Administration of a complete PUFA diet on Elovl5−/− mice in late adulthood does not ameliorate motor deficits. A Schematic representation of the experimental design. One group composed of 10 months old Elovl5−/− (n = 8) and wild type mice (n = 16) received the complete PUFA diet since 10 months of age and the motor performance was checked after two months of administration. B, C Mean number of errors committed traversing the experimental apparatus for both wild type and Elovl5−/− mice at 10 (white bars) and 12 months (grey bars). As shown, the complete diet administered in late adulthood fails to rescue motor coordination impairment of Elovl5−/− mice (for both wild type and Elovl5−/− mice: P > 0.05, Unpaired Student’s t-test). Values are mean ± S.E.M

Effects of the complete PUFA diet on Elovl5 −/− cerebellar morphological parameters

In a previous report [22] we showed that Elovl5−/− cerebellar cortex has a shorter length of the PC layer and a reduced section area of the cerebellar white matter. Therefore, in 12 months old mice, we studied the effects of the complete PUFA diet administered either since birth or since 1 month of age on these morphological parameters. The complete PUFA diet failed to affect these parameters in either wild type or Elovl5−/− mice. Thus, in Elovl5−/− the complete PUFA diet, even since birth, failed to increase either the PC layer length (Elovl5−/− mice: PUFA precursors diet, n = 8 mice, 20.11 ± 0.55 mm; complete PUFAs since birth, n = 8 mice, 19.86 ± 0.30 mm, complete PUFAs since 1 month: n = 11 mice, 20.17 ± 0.22 mm; P > 0.05 for all comparisons, Unpaired Student’s t-test) or the white matter area (Elovl5−/− mice: PUFA precursors diet, n = 8 mice, 0.12 ± 0.003 mm2; complete PUFAs since birth, n = 8 mice, 0.12 ± 0.003 mm2; complete PUFAs since 1 month, n = 11 mice, 0.11 ± 0.004 mm2; P > 0.05 for all comparisons, Unpaired Student’s t-test).

Discussion

In this work, we assessed the effects of a complete PUFA diet, containing both ω3 and ω6 downstream products of Elovl5, on motor performance and on cerebellar architecture in SCA38 murine model (Elovl5-/- mice). We show that the introduction of the complete PUFA diet at birth is more effective than a later administration in ameliorating the motor performance in the beam test of Elovl5-/- mice. The improvement of the motor performance is not paralleled by changes of cerebellar PC layer length and white matter area.

Most hereditary ataxias still lack a specific cure able to revert the progressive worsening of motor functions. Because of this almost complete lack of clinically relevant treatments, several studies have been conducted in animal models of specific types of SCA [27]. In SCA1 Hourez et al. [28] found increased A-type voltage-dependent potassium current, which could be blocked by aminopyridines, improving the motor performance, and partially protecting against cell atrophy. Notartomaso et al. [29] showed that, in a SCA1 model mouse, the metabotropic glutamate receptor 1 (mGlu1) receptor is reduced in the cerebellum, and that ataxic symptoms could be reverted by administration of a mGlu1 receptor positive allosteric modulator. On the same line, Shuvaev et al. [30] administered baclofen to enhance mGlu1 receptor function and this treatment improved the motor performance of SCA1 model mice. In contrast, in SCA2 model mice, the mGlu1 receptor signaling pathway is enhanced, leading to Purkinje cell degeneration [31]. Inhibition of the mGlu1 receptor-signaling pathway by dantrolene restored the normal functional level of this pathway and improved motor symptoms [31].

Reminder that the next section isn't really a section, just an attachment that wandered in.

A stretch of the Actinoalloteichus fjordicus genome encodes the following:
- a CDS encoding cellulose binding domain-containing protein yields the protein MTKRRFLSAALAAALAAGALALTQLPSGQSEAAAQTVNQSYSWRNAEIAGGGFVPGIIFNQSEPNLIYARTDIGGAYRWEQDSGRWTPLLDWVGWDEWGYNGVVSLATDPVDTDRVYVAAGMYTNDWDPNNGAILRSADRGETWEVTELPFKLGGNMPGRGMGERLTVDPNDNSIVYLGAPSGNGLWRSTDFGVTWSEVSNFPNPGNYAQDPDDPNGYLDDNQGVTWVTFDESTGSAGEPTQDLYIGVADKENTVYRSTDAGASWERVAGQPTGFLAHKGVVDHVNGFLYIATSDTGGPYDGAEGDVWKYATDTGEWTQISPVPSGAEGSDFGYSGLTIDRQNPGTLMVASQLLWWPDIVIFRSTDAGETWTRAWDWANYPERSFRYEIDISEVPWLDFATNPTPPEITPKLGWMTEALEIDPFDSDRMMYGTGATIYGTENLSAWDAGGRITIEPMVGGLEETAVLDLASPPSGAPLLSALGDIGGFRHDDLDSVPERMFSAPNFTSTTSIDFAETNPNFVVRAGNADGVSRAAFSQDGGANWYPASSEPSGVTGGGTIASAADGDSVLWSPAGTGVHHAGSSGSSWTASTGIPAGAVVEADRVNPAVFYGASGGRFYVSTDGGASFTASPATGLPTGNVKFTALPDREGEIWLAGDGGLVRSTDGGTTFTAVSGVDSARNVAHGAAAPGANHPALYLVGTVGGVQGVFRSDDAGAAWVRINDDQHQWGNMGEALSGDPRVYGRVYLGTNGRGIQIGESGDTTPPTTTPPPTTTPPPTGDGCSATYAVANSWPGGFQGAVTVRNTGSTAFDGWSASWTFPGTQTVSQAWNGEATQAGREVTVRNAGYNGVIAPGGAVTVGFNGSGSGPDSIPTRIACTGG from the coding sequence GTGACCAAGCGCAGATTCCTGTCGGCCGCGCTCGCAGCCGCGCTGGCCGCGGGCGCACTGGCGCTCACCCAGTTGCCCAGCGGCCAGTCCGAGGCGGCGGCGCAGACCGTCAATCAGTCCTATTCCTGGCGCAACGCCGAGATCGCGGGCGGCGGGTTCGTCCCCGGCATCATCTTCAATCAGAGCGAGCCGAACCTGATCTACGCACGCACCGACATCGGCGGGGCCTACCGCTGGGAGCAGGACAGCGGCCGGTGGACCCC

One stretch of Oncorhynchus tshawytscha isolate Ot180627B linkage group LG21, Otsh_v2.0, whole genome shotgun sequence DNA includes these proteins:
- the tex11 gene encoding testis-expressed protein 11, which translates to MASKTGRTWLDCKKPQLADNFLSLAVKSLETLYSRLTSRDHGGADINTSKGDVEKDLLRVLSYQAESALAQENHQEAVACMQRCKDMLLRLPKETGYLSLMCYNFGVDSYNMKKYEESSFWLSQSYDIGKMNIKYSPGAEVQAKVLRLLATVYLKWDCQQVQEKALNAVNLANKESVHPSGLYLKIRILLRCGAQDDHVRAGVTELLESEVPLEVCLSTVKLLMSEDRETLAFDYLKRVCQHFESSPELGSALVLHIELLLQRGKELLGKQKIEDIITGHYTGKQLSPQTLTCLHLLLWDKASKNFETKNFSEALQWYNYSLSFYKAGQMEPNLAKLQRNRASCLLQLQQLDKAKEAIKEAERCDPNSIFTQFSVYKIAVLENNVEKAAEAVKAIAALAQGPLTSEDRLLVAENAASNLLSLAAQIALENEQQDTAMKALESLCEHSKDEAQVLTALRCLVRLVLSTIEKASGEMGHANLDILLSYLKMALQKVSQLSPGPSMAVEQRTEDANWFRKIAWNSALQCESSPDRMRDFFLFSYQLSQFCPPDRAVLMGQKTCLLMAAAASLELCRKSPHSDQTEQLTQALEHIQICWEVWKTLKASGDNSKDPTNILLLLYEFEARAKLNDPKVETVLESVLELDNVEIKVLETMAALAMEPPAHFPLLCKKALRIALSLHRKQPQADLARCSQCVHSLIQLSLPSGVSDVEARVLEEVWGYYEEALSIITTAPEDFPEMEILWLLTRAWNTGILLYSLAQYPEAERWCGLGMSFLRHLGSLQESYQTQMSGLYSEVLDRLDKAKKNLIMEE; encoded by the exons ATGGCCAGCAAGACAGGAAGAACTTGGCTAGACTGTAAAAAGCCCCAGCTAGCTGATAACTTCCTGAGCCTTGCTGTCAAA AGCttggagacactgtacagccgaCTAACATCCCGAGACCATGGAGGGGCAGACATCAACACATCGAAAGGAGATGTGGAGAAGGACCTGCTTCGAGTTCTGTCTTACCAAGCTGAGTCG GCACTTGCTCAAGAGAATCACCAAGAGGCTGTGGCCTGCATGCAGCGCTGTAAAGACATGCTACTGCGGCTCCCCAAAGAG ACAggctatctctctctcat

Recently, a few attempts of pharmacological treatments have been performed in patients of mixed groups of dominant and recessive ataxias, showing some weak and short-lasting benefit with riluzole and thyrotropin releasing hormone [32]. In patients with SCA3, valproic acid showed some effect, which needs to be further evaluated [33]. Clinical trials utilizing repetitive transcranial cerebellar magnetic stimulation (rTMS) or anodal transcranial direct current stimulation (tDCS) showed improvements of symptoms in patients with different types of ataxia, but more studies are needed before these protocols can be broadly applied in clinical settings [34]. Of great impact in the ataxia field research is the clinical trial performed in symptomatic SCA38 patients where the diet supplementation of DHA, one of the PUFAs downstream Elovl5, was sufficient to ameliorate and stabilize clinical symptoms [25, 26].